Today the former President of Zambia Rupiah Banda gave a keynote address at a conference in Kenya, where he urged the Kenyan voters to follow his example and put the public good above private interests and to maintain peace during the upcoming March 4th presidential elections.
Kenya, which experienced devastating tribal violence in 2008-2009 following a narrow election victory by the incumbent, will be the first African nation to hold a presidential election in 2013. After having served two terms, the incumbent President Mwai Kibaki will be stepping down, opening up the opportunity for new leadership. In 2011, President Banda lost a narrow election to President Michael Sata and stepped down, bringing an end to 20 years rule by his party, the Movement for Multiparty Democracy.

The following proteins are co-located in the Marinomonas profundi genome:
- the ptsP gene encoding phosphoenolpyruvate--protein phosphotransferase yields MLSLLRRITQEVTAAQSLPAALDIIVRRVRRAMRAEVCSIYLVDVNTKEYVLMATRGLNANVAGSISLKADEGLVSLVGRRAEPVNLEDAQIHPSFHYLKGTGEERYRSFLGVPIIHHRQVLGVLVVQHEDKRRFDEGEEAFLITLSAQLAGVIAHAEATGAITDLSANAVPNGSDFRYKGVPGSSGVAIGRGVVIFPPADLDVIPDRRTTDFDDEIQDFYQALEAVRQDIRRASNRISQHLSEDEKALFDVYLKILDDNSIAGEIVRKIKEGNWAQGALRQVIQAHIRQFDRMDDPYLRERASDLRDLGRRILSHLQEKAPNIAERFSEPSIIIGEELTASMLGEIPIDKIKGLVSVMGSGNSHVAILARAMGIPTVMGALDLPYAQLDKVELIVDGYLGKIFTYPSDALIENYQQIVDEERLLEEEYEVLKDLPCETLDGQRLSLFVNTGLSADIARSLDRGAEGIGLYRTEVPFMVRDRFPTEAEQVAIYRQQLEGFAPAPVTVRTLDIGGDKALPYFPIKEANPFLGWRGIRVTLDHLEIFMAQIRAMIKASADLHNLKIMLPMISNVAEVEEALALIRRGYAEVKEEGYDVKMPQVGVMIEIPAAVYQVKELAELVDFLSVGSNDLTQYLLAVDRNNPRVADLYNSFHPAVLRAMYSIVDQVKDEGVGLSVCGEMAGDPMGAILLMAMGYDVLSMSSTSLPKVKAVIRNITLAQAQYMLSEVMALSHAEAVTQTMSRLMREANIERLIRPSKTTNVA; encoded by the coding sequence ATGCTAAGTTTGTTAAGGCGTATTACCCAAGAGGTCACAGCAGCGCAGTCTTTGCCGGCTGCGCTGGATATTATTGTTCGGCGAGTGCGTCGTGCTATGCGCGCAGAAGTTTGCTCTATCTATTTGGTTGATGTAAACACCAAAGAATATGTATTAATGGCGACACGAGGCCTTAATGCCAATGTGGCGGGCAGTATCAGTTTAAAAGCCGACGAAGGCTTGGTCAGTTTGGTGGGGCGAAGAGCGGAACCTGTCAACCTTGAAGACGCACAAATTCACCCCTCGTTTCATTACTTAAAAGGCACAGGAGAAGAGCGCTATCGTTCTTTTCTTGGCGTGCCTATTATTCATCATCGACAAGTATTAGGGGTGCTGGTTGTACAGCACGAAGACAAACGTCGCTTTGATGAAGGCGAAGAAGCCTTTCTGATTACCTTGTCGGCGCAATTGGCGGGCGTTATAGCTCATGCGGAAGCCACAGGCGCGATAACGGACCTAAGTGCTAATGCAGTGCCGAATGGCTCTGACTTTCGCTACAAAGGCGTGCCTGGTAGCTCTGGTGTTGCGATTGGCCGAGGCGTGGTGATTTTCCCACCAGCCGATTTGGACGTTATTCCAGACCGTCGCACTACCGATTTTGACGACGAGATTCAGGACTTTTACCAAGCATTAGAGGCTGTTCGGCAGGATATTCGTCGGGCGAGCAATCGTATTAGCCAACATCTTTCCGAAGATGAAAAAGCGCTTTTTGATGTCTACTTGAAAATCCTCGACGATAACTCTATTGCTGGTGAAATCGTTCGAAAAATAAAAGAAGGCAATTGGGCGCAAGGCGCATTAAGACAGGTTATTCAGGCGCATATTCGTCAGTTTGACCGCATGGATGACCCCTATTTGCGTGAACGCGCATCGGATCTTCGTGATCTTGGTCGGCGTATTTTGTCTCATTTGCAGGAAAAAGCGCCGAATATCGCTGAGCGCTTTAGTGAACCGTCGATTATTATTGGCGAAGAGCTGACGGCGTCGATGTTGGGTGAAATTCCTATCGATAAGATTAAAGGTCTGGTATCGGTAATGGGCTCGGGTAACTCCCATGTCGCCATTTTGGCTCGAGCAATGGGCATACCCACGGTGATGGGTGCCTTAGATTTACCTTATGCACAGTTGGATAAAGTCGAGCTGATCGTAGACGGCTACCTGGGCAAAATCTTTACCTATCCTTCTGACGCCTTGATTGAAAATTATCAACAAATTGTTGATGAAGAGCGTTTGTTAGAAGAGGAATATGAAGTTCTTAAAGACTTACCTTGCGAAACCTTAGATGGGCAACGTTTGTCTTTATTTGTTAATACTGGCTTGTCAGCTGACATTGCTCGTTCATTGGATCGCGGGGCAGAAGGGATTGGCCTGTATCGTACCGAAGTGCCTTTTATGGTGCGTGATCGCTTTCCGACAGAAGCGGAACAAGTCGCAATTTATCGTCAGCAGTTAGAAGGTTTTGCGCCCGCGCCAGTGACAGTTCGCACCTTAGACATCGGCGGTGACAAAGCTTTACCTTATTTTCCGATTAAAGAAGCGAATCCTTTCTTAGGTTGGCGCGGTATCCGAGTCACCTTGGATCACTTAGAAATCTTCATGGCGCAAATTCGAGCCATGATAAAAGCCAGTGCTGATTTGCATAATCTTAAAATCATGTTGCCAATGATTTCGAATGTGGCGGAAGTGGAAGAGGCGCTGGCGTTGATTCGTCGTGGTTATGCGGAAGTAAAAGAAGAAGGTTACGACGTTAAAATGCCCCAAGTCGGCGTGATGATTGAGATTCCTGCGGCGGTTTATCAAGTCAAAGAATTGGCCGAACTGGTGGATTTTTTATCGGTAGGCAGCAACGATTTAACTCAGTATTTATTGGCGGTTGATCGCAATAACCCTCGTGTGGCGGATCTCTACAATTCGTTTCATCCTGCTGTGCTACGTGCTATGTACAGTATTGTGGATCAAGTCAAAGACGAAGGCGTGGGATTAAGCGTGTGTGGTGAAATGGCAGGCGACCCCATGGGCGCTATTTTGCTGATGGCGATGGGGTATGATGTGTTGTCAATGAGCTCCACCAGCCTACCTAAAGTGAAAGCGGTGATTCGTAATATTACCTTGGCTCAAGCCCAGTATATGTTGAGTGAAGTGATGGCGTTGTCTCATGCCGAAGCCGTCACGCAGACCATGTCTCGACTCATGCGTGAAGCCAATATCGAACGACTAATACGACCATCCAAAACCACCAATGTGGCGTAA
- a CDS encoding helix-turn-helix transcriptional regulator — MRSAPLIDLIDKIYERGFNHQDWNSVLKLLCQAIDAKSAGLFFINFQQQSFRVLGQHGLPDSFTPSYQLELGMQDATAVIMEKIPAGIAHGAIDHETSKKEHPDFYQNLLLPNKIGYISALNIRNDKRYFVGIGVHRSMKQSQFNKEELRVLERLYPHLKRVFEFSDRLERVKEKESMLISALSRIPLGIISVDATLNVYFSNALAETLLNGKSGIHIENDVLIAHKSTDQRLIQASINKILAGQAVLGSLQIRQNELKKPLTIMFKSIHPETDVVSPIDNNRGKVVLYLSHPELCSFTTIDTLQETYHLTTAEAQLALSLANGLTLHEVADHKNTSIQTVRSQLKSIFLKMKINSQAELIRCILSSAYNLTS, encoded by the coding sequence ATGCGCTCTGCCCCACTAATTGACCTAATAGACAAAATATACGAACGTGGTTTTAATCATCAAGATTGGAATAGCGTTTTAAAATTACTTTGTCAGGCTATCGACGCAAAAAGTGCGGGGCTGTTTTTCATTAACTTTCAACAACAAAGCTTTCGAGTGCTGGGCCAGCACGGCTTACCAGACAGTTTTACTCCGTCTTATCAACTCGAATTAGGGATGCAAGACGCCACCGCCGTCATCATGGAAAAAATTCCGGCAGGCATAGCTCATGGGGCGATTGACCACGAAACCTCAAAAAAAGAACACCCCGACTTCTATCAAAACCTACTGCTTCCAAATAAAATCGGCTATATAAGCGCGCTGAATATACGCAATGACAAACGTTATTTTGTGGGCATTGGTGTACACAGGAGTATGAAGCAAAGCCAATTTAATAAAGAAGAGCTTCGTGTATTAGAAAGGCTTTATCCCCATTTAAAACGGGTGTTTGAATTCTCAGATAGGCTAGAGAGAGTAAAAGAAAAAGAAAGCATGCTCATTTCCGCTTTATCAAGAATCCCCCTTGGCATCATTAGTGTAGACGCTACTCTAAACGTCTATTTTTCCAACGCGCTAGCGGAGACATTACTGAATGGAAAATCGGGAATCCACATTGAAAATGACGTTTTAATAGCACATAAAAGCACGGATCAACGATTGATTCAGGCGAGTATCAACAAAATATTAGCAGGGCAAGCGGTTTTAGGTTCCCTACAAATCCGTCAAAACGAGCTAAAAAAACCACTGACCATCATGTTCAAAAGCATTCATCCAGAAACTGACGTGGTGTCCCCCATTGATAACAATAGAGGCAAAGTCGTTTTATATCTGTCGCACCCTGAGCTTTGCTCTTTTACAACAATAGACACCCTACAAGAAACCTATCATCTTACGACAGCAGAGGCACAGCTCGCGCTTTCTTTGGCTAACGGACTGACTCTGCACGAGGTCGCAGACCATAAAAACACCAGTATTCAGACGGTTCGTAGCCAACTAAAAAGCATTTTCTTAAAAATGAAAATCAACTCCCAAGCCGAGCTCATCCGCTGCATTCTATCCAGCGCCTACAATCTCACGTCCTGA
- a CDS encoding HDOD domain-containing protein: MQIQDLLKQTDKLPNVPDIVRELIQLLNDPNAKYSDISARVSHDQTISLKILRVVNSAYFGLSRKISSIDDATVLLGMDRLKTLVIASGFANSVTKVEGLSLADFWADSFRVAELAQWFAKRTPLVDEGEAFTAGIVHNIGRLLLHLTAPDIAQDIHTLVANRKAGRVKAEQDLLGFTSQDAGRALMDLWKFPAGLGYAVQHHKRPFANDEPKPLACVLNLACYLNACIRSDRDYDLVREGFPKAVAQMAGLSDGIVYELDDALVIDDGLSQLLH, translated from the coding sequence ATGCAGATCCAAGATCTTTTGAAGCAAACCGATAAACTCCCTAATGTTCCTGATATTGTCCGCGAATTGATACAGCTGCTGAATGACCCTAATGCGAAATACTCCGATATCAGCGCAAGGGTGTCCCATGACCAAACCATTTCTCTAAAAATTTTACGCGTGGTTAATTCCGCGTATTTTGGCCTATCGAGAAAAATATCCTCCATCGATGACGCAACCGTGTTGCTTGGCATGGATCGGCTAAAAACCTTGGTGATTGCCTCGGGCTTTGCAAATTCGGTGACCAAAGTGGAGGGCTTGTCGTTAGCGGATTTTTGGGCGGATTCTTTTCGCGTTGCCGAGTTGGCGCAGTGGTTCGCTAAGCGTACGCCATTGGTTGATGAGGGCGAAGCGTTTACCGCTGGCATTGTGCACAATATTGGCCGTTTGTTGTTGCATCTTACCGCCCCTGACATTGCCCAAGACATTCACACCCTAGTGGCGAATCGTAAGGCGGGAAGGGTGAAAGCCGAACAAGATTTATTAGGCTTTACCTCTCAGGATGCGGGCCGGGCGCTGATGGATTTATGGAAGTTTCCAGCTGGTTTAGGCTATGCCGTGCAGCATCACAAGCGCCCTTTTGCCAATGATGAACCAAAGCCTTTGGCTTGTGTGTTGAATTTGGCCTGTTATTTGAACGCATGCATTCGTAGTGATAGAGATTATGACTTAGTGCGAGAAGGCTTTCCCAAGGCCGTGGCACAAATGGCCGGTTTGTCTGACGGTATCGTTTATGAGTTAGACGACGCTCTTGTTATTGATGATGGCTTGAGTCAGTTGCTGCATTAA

Speaking at a two-day conference titled Elections March 2013: Imminent debates in the event of a Presidential run-off, at the Crowne Plaza Hotel in Nairobi today, President Banda said it was important to ensure that democratic systems were respected.
According to a press release distributed to media outlets by his office, former President Banda told a packed conference that “African democracy was taking root” and urged the media to highlight electoral success with the same vigour that they reported on failed elections.
The former President also urged young Africans to strive towards creating an environment in which leaders and their followers would not have to worry about retribution if they lost elections to their competitors.
Felix Odhiambo, the country director for the Independent Electoral and Boundaries Commission chairman Ahmed Hassan and Electoral Institute for Sustainable Democracy in Africa (EISA), complimented President Banda as a “true democrat.” Swedish Ambassador to Kenya Johan Borgstam said he hoped the Kenyan people would “learn from President Banda’s experience and prepare well for the Presidential and Parliamentary elections set for 4th March 2013.”
The two-day conference has been organised by the Electoral Institute for Sustainable Democracy in Africa in partnership with the Independent Electoral and Boundaries Commission, the Kenyan Judiciary and the Kenyatta University School of Law.